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LIVE 24-SEVEN


A BUY E R’ S GUIDE JOSEF HOFFMANN –


PIONEER OF MODERNISM


Architect and designer Josef Hoffmann was a pioneer and standard bearer for design at the beginning of the 20th century. Though considered to be part of the Art Nouveau movement, his


esign aesthetic went far beyond the organic to incorporate a straighter, more linear geometry to this most dramatic design movement.


His elegant designs and architectural statements were considered both at the time and today as great works that influenced the next generation of designers in the late 1920s and 1930s.


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Will Farmer is our antiques & collectors expert, he is well known for his resident work on the Antiques Roadshow, he has also written for the popular ‘Miller’s Antique Guide’. Those in the know will have also come across him at ‘Fieldings Auctioneers’. We are delighted that Will writes for Live 24-Seven, he brings with him a wealth of knowledge and expertise.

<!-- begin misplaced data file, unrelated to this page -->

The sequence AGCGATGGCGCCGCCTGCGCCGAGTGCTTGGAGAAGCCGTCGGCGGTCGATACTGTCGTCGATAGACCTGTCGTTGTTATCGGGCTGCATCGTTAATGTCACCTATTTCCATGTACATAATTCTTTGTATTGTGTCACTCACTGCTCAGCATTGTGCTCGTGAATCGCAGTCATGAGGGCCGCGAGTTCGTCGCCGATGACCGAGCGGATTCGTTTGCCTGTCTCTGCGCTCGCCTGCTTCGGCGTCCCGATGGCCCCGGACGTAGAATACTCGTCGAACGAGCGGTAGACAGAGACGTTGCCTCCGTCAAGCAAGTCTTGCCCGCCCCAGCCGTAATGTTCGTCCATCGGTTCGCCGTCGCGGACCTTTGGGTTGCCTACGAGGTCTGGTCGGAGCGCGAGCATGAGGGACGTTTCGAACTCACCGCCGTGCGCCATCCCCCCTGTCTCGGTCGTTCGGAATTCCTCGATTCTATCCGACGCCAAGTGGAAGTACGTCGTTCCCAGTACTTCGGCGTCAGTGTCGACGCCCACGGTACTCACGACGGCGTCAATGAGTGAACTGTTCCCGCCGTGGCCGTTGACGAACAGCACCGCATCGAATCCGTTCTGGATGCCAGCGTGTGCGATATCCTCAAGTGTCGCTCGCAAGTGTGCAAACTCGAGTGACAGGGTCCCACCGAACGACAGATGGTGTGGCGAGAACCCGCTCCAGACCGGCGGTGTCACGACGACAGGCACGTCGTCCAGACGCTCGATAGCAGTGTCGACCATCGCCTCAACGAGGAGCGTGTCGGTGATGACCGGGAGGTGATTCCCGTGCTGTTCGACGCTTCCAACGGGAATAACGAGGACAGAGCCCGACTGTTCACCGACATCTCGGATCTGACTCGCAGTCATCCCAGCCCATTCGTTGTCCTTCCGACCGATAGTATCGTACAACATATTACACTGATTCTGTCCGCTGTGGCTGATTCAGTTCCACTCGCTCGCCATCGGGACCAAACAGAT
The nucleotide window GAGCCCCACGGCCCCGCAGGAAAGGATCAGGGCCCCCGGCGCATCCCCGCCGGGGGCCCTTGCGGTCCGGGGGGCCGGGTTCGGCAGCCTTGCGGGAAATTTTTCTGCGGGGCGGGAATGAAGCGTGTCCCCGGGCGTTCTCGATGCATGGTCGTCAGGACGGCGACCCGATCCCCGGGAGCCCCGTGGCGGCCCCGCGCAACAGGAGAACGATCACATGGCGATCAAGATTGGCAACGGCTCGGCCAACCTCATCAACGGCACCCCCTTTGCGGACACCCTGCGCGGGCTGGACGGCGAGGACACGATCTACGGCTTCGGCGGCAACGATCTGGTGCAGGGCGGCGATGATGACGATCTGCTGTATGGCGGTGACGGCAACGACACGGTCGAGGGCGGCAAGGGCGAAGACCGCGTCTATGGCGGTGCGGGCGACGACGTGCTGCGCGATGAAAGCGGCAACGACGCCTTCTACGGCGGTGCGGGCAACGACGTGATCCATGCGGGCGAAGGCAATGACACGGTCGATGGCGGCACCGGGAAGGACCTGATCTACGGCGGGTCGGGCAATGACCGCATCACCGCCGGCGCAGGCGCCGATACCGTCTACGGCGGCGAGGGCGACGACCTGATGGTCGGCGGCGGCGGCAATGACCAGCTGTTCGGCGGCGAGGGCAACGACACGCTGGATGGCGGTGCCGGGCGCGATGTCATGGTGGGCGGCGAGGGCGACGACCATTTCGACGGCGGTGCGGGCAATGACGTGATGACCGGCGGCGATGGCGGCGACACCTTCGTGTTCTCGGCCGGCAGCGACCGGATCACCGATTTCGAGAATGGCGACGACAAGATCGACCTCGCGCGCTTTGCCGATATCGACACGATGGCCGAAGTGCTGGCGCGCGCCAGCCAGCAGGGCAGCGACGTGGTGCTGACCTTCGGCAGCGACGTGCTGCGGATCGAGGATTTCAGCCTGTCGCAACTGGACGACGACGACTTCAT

Josef Hoffmann was born in Moravia in what is now the Czech Republic, then a part of the Astro-Hungarian Empire. After attending the State School for Arts and Crafts in Brunn he went on the study under Otto Wagner at the Academy of Fine Arts in Vienna. After winning the Rome Prize and studying in Rome for a year, he returned to Vienna and worked in Wagner's studio from 1896. Hoffmann embraced the Germanic form of Art Nouveau called Jugendstil. He broke away from traditionalism in favour of a new brand of historicism based upon functionalism and practicality married to an elegant aesthetic.


As a design aesthetic, he embraced the fundamental strength found in geometry and began to develop a new visual language which incorporated the use of strict geometric shapes applied in an elegant manner that created simple, often repetitive patterns.


Hoffmann found similarly likeminded young designers and artists and together in 1897 they initially formed the Vienna Secessionists. His colleagues were a group of highly talented individuals, including Joseph Maria Olbrich, Kolomon Moser and Gustav Klimt. As a group, they rejected the prevailing conservatism that constricted the Viennese art world. They actively advocated for the inclusion of the New Art (Art Nouveau), as well as the work of foreign artists and designers to be shown in Vienna’s galleries. This led to Glasgow-based Charles Rennie Mackintosh exhibiting in Vienna, as well as to influence and in turn be influenced by the members of Vienna Secession group. Eventually, artistic differences led Hoffmann and several others to a break from the Secessionists to pursue another direction.


LIVE24-SEVEN.COM


BUYERS GUIDE JOS E F HOF FMANN


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